Thursday, 6 November 2008

2008 October: Observing statistics, 2008 UL90, 2008 UT95, 2008 TT26, 2008 TC26, 2008 TQ10, 2008 TR10, 2008 UX202

After months of disappointing weather throughout the summer at Great Shefford, October proved to be exceptionally good, with the largest number of hours (125h) recorded at the telescope in a single month since I commissioned the observatory in 2002.

The big news early in the month was the brief appearance of 2008 TC3, hours before impacting Earth early on Oct 7th. However, there were plenty of other new objects discovered by the surveys during the month, with over 50 being observed after having been put on the NEO Confirmation Page (NEOCP) by the Minor Planet Center.

One of the more interesting objects was 2008 UL90, a member of the rare Interior Earth Objects, or so called Apohele class, with orbits entirely inside the orbit of the Earth. There are only 14 definite or suspected members of this class to date. This one was at 66 degrees elongation in the morning sky when observed. It should brighten slightly to about mag +19.7 and the elongation increase by just a couple of degrees by mid-November before it slips back into the glare of the Sun during December.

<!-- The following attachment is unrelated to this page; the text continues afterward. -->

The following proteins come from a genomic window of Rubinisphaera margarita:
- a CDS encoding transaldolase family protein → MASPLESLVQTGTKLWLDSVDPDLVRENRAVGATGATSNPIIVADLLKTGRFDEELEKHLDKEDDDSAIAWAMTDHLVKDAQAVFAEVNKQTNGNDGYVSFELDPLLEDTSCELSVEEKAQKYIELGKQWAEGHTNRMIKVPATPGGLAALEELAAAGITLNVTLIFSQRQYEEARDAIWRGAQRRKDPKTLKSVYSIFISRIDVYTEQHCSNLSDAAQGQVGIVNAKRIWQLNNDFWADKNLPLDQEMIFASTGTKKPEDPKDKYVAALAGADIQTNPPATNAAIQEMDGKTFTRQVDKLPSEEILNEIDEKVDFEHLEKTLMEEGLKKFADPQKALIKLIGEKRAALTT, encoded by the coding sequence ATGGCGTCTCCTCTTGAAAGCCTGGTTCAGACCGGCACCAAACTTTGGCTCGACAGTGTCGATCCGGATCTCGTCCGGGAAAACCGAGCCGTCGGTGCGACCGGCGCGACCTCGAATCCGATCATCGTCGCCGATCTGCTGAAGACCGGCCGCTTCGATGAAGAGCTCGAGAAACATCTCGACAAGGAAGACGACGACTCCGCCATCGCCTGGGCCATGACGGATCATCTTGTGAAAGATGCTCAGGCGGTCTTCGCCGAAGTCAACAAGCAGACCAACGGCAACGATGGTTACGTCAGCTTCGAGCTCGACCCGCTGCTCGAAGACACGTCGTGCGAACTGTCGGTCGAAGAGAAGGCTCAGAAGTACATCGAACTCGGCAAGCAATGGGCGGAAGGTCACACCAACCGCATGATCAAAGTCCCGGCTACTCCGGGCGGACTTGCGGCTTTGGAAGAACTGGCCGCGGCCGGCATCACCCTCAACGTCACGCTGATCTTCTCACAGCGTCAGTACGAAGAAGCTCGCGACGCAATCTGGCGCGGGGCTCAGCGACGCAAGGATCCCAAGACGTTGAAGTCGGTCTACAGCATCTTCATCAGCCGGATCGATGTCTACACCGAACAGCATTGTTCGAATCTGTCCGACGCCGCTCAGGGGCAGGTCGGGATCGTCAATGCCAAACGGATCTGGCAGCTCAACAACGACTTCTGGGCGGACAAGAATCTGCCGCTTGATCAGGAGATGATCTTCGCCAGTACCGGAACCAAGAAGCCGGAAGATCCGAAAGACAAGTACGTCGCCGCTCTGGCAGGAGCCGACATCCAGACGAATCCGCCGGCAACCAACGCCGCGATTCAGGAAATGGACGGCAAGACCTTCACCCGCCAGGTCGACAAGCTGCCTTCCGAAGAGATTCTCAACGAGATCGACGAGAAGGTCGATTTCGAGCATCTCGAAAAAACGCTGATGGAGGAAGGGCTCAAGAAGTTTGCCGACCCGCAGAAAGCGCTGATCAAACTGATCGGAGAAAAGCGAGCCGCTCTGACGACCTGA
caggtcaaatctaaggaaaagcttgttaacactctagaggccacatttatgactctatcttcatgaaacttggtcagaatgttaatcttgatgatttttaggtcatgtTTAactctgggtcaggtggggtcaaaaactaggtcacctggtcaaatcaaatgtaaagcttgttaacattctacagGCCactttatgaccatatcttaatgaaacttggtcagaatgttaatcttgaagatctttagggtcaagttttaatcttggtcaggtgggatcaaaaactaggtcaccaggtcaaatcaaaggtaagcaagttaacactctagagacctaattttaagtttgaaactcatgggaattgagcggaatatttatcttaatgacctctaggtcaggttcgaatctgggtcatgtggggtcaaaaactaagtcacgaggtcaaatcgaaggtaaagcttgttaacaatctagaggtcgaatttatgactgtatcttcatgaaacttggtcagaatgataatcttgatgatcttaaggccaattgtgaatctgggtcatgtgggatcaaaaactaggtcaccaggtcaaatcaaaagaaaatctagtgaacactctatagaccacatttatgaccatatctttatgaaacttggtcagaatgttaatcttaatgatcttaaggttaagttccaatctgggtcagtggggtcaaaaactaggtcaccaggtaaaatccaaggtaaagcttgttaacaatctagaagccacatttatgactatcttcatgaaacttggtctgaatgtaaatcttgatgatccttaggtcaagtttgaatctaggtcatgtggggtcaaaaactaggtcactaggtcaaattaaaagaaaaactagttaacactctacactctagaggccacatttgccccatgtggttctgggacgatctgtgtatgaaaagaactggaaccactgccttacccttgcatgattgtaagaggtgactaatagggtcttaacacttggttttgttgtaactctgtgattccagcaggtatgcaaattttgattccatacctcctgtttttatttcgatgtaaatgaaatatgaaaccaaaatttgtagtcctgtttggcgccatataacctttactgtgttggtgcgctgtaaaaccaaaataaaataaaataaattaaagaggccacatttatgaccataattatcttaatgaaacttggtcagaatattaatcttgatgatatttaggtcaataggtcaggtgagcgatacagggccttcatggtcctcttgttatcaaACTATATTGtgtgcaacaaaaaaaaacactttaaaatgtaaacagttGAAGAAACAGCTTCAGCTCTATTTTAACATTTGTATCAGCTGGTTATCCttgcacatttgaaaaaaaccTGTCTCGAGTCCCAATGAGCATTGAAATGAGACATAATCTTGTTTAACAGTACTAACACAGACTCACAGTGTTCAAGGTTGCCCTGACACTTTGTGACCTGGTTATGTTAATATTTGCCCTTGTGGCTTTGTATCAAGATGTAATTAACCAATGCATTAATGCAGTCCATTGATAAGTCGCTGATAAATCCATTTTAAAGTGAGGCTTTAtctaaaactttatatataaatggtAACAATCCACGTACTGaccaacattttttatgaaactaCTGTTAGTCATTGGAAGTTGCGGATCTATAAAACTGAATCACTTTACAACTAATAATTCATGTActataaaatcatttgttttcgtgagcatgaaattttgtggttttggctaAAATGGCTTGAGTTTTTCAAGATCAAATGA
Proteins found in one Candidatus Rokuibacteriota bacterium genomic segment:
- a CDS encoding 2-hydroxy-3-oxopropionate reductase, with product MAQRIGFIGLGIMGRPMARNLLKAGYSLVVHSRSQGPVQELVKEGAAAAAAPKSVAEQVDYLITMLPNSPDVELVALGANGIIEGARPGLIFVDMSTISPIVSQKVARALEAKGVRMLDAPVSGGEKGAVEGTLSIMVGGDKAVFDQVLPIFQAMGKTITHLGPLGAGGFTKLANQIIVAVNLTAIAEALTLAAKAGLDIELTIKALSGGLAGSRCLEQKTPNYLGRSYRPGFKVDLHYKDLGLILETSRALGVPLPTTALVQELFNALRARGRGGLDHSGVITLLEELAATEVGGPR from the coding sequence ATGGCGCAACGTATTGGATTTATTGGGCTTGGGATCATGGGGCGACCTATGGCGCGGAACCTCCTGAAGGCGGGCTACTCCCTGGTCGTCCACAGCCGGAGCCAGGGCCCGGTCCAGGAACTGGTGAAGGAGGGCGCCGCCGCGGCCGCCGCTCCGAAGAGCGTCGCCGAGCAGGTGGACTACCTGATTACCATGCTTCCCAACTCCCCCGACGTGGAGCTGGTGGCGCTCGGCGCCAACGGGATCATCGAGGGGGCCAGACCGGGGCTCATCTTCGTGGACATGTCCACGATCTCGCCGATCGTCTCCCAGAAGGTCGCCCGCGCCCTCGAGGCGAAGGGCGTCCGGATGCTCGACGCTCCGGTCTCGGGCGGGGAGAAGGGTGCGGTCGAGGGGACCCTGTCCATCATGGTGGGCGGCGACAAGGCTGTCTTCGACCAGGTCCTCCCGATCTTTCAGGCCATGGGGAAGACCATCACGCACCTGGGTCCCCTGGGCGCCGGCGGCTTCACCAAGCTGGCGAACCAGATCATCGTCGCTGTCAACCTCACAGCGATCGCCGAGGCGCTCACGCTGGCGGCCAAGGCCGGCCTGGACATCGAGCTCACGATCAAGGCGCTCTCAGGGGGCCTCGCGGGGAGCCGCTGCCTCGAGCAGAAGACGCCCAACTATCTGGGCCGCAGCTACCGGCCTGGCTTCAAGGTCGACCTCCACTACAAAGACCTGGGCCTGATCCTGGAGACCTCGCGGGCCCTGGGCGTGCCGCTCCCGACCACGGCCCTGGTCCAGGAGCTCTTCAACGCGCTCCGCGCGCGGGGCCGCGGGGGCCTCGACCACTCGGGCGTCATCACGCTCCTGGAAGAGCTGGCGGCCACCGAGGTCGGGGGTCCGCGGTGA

A few fast movers were also followed, 2008 UT95 was last caught moving at 40"/min, just over 4 Lunar Distances (LD) from Earth on the night of Oct 31/Nov 1st, two days before passing Earth at 1.5 LD, but it was not reported from any observatory after Nov 1st. 2008 TT26 was well observed from a number of observatories during October and briefly reached mag +14 around Oct 22/23 when it was recorded moving at about 50"/min, at a distance of about 3.5 LD.

The good weather brought another record for me, a total of 12 new minor planets discovered during the month, with 9 of them found in the field of NEOCP objects. One, 2008 TC26, turned out to be a Hungaria class object, with an orbit inside the main belt, just further out than Mars and was found in the same field of view as two(!) NEOCP objects, 2008 TQ10 and 2008 TR10. The last of the new objects found was 2008 UX202 on 28 Oct and confirmed 3 nights later. This turned out to have a perihelion distance of 1.68 A.U., just outside the aphelion distance of Mars and like 2008 TC26 is in the inner zone of the main belt.